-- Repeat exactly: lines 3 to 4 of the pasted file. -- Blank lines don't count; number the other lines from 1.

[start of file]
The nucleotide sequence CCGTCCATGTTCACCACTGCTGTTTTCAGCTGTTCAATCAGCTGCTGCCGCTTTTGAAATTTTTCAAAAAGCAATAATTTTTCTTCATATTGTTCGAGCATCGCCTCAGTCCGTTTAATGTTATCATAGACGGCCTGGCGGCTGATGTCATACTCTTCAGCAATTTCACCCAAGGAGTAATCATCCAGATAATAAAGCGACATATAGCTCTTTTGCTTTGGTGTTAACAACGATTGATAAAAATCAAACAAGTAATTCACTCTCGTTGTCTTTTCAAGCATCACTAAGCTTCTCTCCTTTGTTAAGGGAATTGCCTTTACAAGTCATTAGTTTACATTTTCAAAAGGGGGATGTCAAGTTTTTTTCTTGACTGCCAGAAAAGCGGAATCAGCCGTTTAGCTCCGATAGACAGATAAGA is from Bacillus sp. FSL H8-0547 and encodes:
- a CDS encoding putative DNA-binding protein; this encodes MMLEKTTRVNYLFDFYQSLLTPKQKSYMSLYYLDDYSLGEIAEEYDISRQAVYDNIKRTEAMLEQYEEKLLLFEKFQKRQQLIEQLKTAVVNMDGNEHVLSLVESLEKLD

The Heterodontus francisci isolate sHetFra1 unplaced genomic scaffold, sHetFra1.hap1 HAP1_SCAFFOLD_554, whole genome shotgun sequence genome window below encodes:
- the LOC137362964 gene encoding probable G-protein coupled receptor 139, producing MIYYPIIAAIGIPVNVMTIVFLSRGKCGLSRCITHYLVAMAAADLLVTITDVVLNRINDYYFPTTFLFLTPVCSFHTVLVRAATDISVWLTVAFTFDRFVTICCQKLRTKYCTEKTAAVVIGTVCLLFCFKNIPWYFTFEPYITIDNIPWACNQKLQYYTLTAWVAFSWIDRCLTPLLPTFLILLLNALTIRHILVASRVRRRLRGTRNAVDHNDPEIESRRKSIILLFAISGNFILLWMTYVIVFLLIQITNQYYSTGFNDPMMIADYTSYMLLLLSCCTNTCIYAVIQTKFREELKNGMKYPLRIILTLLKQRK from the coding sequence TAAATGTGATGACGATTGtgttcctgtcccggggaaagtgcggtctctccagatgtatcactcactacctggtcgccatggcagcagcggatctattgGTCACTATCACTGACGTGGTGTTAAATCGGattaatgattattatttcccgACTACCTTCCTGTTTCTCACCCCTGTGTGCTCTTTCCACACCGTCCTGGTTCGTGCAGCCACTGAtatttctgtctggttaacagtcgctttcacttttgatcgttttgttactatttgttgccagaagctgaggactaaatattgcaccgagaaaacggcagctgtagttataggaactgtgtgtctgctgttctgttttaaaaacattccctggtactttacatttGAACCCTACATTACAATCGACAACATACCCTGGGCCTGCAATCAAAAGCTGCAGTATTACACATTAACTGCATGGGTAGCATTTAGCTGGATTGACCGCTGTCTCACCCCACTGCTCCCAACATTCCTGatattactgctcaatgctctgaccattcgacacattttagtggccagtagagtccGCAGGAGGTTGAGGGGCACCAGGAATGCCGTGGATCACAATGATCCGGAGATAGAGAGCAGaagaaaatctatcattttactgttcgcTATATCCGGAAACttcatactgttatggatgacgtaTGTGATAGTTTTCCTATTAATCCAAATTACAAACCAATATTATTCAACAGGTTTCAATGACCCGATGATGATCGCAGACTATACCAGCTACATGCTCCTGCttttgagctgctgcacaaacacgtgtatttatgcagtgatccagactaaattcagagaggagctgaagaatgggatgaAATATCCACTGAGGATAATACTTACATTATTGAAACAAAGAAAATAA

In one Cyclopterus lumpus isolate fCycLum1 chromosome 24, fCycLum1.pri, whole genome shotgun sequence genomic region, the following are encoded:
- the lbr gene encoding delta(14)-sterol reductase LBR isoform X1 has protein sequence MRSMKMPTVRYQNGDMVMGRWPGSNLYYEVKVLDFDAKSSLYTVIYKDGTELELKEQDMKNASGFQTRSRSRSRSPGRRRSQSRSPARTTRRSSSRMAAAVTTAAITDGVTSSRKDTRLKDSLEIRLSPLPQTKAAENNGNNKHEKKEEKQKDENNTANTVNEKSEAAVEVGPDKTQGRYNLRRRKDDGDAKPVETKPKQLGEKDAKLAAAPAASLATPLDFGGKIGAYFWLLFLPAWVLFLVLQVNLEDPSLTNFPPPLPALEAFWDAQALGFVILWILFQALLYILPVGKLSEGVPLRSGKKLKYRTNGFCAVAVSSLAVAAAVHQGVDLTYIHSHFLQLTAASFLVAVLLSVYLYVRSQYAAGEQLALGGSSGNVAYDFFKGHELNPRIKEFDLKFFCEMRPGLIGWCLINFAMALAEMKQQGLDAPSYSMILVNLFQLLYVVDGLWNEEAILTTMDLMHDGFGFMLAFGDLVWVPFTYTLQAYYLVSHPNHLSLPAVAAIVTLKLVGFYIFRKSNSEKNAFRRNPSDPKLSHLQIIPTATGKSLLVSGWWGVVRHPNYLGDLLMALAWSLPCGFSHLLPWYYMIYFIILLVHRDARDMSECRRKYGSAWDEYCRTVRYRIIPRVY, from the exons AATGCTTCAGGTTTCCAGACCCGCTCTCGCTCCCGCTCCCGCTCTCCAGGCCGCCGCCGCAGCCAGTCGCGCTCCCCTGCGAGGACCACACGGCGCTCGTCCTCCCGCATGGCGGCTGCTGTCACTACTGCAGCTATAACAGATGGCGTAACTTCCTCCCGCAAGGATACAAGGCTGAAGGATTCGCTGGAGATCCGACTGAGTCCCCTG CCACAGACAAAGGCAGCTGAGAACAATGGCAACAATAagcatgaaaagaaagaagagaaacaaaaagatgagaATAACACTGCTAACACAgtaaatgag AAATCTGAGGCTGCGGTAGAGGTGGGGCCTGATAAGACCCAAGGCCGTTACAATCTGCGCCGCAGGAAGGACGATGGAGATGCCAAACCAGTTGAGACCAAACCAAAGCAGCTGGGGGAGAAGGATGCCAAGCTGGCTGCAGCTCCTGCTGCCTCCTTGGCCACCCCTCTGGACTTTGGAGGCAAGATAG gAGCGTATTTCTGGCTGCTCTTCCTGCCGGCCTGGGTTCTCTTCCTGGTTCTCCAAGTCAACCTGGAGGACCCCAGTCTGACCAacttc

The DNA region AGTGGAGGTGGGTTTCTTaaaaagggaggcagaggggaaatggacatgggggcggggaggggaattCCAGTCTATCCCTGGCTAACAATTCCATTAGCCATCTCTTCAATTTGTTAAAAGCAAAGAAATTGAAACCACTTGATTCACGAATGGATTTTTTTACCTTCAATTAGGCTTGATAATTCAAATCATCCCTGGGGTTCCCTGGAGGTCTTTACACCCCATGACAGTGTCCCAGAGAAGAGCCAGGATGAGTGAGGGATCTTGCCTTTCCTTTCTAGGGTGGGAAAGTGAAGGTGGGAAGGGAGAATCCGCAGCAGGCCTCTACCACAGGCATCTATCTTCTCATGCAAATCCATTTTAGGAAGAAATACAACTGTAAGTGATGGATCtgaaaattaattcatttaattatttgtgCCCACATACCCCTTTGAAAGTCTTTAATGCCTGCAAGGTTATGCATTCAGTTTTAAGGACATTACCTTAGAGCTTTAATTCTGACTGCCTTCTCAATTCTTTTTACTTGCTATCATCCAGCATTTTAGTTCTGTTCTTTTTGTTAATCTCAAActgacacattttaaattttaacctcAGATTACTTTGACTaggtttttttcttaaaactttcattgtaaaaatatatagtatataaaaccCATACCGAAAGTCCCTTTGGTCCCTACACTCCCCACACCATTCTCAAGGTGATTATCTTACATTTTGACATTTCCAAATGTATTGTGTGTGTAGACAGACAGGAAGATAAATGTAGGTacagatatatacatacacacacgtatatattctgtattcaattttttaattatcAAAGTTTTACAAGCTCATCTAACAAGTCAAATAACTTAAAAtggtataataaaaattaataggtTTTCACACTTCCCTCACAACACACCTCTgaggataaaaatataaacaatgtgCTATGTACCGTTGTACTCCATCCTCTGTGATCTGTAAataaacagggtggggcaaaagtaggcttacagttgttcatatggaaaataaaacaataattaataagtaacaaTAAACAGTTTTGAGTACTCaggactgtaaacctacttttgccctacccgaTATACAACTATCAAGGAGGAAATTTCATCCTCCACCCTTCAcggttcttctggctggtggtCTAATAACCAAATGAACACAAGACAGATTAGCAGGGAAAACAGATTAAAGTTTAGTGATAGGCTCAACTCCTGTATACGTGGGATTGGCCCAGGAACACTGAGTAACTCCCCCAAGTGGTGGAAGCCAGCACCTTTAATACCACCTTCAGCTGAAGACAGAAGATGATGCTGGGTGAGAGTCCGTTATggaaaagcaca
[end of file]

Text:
The Heterodontus francisci isolate sHetFra1 unplaced genomic scaffold, sHetFra1.hap1 HAP1_SCAFFOLD_554, whole genome shotgun sequence genome window below encodes:
- the LOC137362964 gene encoding probable G-protein coupled receptor 139, producing MIYYPIIAAIGIPVNVMTIVFLSRGKCGLSRCITHYLVAMAAADLLVTITDVVLNRINDYYFPTTFLFLTPVCSFHTVLVRAATDISVWLTVAFTFDRFVTICCQKLRTKYCTEKTAAVVIGTVCLLFCFKNIPWYFTFEPYITIDNIPWACNQKLQYYTLTAWVAFSWIDRCLTPLLPTFLILLLNALTIRHILVASRVRRRLRGTRNAVDHNDPEIESRRKSIILLFAISGNFILLWMTYVIVFLLIQITNQYYSTGFNDPMMIADYTSYMLLLLSCCTNTCIYAVIQTKFREELKNGMKYPLRIILTLLKQRK from the coding sequence TAAATGTGATGACGATTGtgttcctgtcccggggaaagtgcggtctctccagatgtatcactcactacctggtcgccatggcagcagcggatctattgGTCACTATCACTGACGTGGTGTTAAATCGGattaatgattattatttcccgACTACCTTCCTGTTTCTCACCCCTGTGTGCTCTTTCCACACCGTCCTGGTTCGTGCAGCCACTGAtatttctgtctggttaacagtcgctttcacttttgatcgttttgttactatttgttgccagaagctgaggactaaatattgcaccgagaaaacggcagctgtagttataggaactgtgtgtctgctgttctgttttaaaaacattccctggtactttacatttGAACCCTACATTACAATCGACAACATACCCTGGGCCTGCAATCAAAAGCTGCAGTATTACACATTAACTGCATGGGTAGCATTTAGCTGGATTGACCGCTGTCTCACCCCACTGCTCCCAACATTCCTGatattactgctcaatgctctgaccattcgacacattttagtggccagtagagtccGCAGGAGGTTGAGGGGCACCAGGAATGCCGTGGATCACAATGATCCGGAGATAGAGAGCAGaagaaaatctatcattttactgttcgcTATATCCGGAAACttcatactgttatggatgacgtaTGTGATAGTTTTCCTATTAATCCAAATTACAAACCAATATTATTCAACAGGTTTCAATGACCCGATGATGATCGCAGACTATACCAGCTACATGCTCCTGCttttgagctgctgcacaaacacgtgtatttatgcagtgatccagactaaattcagagaggagctgaagaatgggatgaAATATCCACTGAGGATAATACTTACATTATTGAAACAAAGAAAATAA